S-au scris lucrări despre felul în care televizorul ne „rescrie” creierul. I s-a spus mai apoi „tembelizor”. Pe bună dreptate. Sîntem cea mai informată generaţie care va fi trăit pe pămînt, dar cea mai deformată pe dinăuntru. Sîntem bombardaţi de imagini, dar fără imaginaţie şi putem continua cu observaţiile empirice. Ieri am dat peste un studiu care pare cel puţin interesant şi convingător, dacă nu foarte ştiinţific şi documentat.
Scientists say juggling e-mail, phone calls and other incoming information can change how people think and behave. They say our ability to focus is being undermined by bursts of information.
These play to a primitive impulse to respond to immediate opportunities and threats. The stimulation provokes excitement — a dopamine squirt — that researchers say can be addictive. In its absence, people feel bored.
The resulting distractions can have deadly consequences, as when cellphone-wielding drivers and train engineers cause wrecks. And for millions of people like Mr. Campbell, these urges can inflict nicks and cuts on creativity and deep thought, interrupting work and family life.
While many people say multitasking makes them more productive, research shows otherwise. Heavy multitaskers actually have more trouble focusing and shutting out irrelevant information, scientists say, and they experience more stress.
And scientists are discovering that even after the multitasking ends, fractured thinking and lack of focus persist. In other words, this is also your brain off computers.
“The technology is rewiring our brains,” said Nora Volkow, director of the National Institute of Drug Abuse and one of the world’s leading brain scientists. She and other researchers compare the lure of digital stimulation less to that of drugs and alcohol than to food and sex, which are essential but counterproductive in excess.
Technology use can benefit the brain in some ways, researchers say. Imaging studies show the brains of Internet users become more efficient at finding information. And players of some video games develop better visual acuity.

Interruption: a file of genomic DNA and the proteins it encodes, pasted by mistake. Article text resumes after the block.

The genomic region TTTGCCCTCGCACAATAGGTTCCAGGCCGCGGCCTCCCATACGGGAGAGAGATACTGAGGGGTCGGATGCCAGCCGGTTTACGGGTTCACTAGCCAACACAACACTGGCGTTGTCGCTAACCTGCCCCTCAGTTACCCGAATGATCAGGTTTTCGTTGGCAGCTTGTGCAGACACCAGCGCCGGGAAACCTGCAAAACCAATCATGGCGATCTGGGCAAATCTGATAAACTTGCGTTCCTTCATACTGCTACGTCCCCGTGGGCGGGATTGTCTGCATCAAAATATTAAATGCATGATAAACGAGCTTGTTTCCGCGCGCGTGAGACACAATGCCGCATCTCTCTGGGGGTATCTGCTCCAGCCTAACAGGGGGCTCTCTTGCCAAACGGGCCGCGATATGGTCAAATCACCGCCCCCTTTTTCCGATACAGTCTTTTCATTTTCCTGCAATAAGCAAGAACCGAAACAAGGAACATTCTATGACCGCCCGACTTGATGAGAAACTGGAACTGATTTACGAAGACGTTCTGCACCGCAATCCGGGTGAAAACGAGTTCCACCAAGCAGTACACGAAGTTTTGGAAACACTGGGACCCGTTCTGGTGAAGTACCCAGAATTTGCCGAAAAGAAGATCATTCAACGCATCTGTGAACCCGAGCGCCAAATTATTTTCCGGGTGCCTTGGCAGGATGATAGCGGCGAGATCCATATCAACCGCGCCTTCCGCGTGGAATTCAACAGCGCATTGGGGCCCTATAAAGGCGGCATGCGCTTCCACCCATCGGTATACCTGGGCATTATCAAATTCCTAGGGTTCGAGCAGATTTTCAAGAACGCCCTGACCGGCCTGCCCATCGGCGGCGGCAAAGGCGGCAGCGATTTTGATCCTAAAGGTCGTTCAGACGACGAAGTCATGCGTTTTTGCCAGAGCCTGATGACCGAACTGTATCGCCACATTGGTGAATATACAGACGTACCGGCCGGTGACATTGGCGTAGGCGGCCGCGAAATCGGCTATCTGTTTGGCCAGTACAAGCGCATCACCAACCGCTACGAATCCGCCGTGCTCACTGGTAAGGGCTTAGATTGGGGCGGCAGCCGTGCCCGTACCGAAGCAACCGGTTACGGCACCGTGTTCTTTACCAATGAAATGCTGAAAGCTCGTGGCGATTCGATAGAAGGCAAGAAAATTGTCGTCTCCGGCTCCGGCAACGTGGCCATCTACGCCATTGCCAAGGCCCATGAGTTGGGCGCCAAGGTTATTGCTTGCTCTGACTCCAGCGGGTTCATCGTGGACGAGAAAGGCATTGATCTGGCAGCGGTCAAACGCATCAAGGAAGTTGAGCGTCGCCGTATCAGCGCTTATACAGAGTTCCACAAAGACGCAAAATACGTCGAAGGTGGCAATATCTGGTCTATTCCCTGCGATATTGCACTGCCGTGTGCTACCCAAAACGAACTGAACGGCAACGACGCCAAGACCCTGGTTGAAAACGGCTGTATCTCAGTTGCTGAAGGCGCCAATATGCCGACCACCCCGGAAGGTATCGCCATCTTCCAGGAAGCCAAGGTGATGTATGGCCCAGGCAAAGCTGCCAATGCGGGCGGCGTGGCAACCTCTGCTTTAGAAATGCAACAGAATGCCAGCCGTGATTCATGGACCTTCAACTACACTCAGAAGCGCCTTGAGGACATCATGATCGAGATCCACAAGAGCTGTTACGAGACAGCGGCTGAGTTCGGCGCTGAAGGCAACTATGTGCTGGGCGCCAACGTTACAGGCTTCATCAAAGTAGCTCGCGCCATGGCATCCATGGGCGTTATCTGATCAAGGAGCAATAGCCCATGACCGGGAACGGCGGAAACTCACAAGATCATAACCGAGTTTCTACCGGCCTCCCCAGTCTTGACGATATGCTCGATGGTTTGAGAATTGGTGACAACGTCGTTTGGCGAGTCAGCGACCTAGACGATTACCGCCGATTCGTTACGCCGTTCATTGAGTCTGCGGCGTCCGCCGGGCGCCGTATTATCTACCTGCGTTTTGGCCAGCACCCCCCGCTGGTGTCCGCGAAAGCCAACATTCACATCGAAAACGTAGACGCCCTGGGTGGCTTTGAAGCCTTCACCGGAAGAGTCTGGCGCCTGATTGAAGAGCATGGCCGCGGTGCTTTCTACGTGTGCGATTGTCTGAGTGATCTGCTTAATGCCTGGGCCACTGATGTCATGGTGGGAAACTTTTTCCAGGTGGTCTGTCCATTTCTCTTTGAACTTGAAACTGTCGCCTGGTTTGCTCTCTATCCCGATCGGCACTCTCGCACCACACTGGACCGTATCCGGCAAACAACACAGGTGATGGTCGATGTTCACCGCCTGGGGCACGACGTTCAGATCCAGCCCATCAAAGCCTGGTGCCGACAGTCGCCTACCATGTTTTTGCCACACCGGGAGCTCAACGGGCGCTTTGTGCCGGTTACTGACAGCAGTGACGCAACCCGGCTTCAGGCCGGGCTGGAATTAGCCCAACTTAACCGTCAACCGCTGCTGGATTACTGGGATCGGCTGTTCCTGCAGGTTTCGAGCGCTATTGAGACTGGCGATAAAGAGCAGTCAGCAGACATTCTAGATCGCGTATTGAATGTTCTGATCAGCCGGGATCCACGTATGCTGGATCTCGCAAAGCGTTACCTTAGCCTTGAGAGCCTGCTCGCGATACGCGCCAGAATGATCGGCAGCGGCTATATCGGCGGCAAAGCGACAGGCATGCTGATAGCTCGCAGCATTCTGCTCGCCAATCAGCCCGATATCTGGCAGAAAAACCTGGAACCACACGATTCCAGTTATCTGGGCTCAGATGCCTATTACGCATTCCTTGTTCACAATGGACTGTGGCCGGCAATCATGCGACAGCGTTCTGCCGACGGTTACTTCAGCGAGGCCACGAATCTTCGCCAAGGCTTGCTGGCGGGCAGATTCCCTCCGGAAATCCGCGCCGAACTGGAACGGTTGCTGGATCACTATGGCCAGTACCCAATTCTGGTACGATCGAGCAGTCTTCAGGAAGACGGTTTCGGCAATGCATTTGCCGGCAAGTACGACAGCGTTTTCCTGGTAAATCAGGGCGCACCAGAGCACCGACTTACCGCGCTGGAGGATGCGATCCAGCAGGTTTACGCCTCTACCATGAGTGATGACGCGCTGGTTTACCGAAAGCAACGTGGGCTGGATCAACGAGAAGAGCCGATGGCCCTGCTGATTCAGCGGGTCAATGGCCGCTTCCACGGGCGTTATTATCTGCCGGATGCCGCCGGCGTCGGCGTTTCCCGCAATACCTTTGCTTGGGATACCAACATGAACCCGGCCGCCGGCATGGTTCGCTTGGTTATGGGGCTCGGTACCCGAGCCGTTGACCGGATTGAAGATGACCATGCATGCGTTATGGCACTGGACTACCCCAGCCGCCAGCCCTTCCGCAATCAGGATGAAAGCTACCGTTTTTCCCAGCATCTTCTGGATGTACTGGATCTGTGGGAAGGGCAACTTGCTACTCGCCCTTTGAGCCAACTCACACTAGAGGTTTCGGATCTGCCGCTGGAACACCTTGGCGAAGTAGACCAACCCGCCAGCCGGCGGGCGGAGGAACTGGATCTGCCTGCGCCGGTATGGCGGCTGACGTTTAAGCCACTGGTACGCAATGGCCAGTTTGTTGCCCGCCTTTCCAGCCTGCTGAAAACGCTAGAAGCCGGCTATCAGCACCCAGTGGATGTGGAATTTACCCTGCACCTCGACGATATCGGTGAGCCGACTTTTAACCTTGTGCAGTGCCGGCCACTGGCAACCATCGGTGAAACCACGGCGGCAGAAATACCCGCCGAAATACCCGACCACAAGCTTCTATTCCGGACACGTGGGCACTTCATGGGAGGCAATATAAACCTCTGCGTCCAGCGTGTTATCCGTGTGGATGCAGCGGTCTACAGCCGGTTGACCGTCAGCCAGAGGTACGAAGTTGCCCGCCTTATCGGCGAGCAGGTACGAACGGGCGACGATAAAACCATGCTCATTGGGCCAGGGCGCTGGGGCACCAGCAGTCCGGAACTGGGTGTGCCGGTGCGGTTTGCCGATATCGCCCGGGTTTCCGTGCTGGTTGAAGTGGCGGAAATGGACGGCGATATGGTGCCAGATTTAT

More broadly, cellphones and computers have transformed life. They let people escape their cubicles and work anywhere. They shrink distances and handle countless mundane tasks, freeing up time for more exciting pursuits.
For better or worse, the consumption of media, as varied as e-mail and TV, has exploded. In 2008, people consumed three times as much information each day as they did in 1960. And they are constantly shifting their attention. Computer users at work change windows or check e-mail or other programs nearly 37 times an hour, new research shows
Şi pentru meditaţii ulterioare iată aici un articol excelent din aceeaşi serie despre nerăbdare şi lipsa iertării.
Has high-speed Internet made you impatient with slow-speed children?
Do you sometimes think about reaching for the fast-forward button, only to realize that life does not come with a remote control?
If you answered yes to any of those questions, exposure to technology may be slowly reshaping your personality. Some experts believe excessive use of the Internet, cellphones and other technologies can cause us to become more impatient, impulsive, forgetful and even more narcissistic.
“More and more, life is resembling the chat room,” says Dr. Elias Aboujaoude, director of the Impulse Control Disorders Clinic at Stanford. “We’re paying a price in terms of our cognitive life because of this virtual lifestyle.”
We do spend a lot of time with our devices, and some studies have suggested that excessive dependence on cellphones and the Internet is akin to an addiction. Web sites like NetAddiction.com offer self-assessment tests to determine if technology has become a drug. Among the questions used to identify those at risk: Do you neglect housework to spend more time online? Are you frequently checking your e-mail? Do you often lose sleep because you log in late at night? If you answered “often” or “always,” technology may be taking a toll on you.
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